Belfast’s Great Victoria Street ‘craves regeneration’, say councilors
Acting as a gateway between South Belfast and the city center, Great Victoria Street is one of the city’s busiest roads and is home to iconic landmarks such as the Europa Hotel and the Grand Opera House.
And while the closer end of the city center is full of businesses and hospitality spots that draw locals and tourists alike, advisers say the upper end near Shaftesbury Square has been a victim of migration from the nighttime economy to other areas of Belfast such as the Cathedral Quarter. .
There are still a number of successful businesses operating at this end of Great Victoria Street, but much of the area has been left abandoned with dilapidated store signs being the only reminder of what was.
Despite its proximity to Belfast’s Queen’s Quarter with thousands of students entering and leaving the city center and the busy Dublin Road that runs along it, much of the street is marked with graffiti, doors and boarded up windows and empty business units in need of regeneration.
Among the dilapidated buildings is the old Shaftesbury Square Hospital, next to the Go petrol station, which opened in 1867 as the Belfast Ophthalmic Institution and Eye and Ear Hospital. But it has become run down since it closed in 2010, with much of its Victorian features obscured by graffiti.
Local advisers say the region “needs to be regenerated” and could become a “real” must-see “” for hospitality and business if the right investments are made.
South Belfast SDLP Councilor Gary McKeown said: “It is sad to see such a historic and once thriving part of our city going through difficult times, with many buildings condemned. it has beautiful red brick townhouses, is perfectly located between Queen’s and the city center and is close to three train stations and a bus center, making it the ideal location for residents and tourists alike. visitors to the city.
“Sadly, as the nightlife economy and restaurant scene have migrated to other parts of the city, this stretch of Great Victoria Street has fallen victim to this change. There are still large local businesses in the area, but generally they are thin on the floor.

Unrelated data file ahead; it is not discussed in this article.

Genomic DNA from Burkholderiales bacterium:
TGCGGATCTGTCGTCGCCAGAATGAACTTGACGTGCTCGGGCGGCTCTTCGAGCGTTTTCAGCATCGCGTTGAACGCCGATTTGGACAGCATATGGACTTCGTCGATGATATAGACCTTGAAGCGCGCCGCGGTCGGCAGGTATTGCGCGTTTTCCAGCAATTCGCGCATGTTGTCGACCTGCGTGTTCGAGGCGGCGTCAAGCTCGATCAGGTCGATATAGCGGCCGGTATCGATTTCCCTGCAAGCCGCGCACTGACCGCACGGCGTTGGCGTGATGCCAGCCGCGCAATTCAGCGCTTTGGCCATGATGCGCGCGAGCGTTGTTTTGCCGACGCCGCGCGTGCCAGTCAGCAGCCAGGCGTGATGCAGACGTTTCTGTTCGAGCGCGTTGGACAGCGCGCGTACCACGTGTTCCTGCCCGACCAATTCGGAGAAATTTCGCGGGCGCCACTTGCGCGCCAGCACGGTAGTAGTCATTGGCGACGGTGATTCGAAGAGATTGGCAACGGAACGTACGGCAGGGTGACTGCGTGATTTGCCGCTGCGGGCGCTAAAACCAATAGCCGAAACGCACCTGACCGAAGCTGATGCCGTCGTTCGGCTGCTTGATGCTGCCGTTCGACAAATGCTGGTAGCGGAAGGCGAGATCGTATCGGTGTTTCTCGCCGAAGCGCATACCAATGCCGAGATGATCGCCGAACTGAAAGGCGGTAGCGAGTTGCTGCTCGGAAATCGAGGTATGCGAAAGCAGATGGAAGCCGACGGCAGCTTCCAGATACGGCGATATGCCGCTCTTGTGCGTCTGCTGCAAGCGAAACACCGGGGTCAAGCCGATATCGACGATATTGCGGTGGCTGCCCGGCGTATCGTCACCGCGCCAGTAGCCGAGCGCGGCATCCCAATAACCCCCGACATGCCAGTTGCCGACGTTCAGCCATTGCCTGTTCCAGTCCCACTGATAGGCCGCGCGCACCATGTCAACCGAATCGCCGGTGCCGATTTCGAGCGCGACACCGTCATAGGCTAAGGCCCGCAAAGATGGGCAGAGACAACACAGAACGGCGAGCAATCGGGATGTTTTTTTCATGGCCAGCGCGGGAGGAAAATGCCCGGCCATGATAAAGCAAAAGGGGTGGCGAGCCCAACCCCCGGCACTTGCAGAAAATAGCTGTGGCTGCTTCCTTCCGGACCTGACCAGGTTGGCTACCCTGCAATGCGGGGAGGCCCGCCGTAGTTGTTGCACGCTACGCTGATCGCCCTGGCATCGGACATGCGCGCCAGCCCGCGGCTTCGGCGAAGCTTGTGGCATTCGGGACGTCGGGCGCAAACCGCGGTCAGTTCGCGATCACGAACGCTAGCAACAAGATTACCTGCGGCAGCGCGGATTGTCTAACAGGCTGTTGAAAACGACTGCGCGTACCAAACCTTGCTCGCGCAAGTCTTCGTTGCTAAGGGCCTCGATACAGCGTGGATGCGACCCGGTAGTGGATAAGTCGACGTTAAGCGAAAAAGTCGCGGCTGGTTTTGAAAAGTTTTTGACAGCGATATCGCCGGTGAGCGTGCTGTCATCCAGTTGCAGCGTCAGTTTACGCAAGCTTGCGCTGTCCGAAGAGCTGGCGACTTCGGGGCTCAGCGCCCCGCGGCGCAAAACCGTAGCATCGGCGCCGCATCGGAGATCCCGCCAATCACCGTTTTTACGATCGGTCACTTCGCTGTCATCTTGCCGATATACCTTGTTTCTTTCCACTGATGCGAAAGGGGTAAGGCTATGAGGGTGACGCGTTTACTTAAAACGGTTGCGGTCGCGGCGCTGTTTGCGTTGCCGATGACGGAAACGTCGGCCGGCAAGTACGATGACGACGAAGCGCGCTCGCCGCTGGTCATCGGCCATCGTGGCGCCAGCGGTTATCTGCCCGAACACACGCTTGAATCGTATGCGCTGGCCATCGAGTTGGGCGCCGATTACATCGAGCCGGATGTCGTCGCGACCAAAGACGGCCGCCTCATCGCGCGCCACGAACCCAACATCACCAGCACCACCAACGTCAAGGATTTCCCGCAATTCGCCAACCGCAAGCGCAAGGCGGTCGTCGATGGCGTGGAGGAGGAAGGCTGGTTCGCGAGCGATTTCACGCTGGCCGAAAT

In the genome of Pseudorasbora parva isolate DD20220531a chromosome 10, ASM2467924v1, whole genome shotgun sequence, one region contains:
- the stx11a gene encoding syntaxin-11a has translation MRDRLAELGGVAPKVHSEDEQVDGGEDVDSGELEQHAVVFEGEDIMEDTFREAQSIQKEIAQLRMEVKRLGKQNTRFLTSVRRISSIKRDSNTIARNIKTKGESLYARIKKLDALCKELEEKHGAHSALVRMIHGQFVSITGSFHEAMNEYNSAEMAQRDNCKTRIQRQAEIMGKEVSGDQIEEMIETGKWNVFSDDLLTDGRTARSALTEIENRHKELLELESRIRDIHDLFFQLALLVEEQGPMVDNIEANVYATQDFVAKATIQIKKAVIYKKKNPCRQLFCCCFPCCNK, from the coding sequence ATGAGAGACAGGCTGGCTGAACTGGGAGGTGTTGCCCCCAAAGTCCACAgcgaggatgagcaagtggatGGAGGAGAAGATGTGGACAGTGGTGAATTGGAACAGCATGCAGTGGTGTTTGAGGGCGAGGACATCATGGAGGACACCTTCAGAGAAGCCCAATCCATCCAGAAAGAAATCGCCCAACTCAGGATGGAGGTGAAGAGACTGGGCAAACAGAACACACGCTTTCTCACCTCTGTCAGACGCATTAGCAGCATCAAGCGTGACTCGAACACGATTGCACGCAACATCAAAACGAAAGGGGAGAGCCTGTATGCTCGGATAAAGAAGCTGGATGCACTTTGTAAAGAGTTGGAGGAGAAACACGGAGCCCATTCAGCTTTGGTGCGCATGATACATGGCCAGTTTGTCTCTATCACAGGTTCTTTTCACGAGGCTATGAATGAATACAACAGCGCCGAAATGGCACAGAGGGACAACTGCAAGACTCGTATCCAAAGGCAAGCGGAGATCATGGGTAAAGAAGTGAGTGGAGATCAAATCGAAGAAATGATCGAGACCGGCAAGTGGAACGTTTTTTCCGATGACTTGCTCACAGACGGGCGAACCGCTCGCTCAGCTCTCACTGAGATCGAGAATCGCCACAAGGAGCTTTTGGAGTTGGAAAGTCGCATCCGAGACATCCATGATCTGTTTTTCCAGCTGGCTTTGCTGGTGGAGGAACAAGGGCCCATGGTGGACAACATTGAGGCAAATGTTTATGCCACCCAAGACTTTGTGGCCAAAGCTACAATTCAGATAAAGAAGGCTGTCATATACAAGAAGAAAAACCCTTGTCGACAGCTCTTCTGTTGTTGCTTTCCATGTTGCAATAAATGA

“Neighborhood regeneration projects have been flowing for several years, but still seem to be confined to the drawing board. People are tired of waiting and want to see some action.
“It is also essential that any program includes organizations such as the Forward South Partnership at the heart of the process to give a voice to the communities of South Belfast and help ensure that any redevelopment complements the larger area rather than separate from it.
“With creativity, vision and drive, we could once again see this region become a hub for business, hospitality and life, but we need decisive action to make it happen. “
Cllr Áine Groogan added: “It is very sad to see what was once known as ‘the Golden Mile’ become so run down and left to decay and ruin. It is one of the main streets in the center. -City, it should be a prosperous neighborhood where people live, work and play.
“I think we have a real opportunity to reinvent our city and give it some life again. We need to move away from the automotive dominance of our inner city and create a connected and vibrant Belfast for people and communities.
“I think we need to start looking at giving regenerative powers to the city council to allow us to move into areas like this that are calling for regeneration. Leaving those powers to the Ministry of Communities clearly isn’t working when a such and such a part of our main town was allowed to pass by the side of the road like this.
“This area needs investment, but I would like it to be used a little more creatively than what we have seen elsewhere in the city center. I would like to see a regeneration that protects the built heritage there. low, which encourages small businesses and which creates a green and welcoming space for the surrounding community.
“As we have seen too often in Belfast, development can cut off inner city communities and create a clinical and corporate space that is not particularly inviting and we cannot allow that to happen either.”
A spokesperson for Belfast City Council said: “Belfast City Council has the power to tackle dilapidated buildings which are considered to be seriously detrimental to the amenity of the area and our cleaning team can also remove them. offensive or threatening graffiti.
“We have developed a ‘Future City Center’ program to guide regeneration interventions aimed at addressing key issues such as vacant properties, connectivity, the public realm and the promotion of development opportunities.
“We continue to work with our partners in the public and private sector to revitalize the city center and to propose initiatives that capitalize on the main public and private investments proposed and initiated. “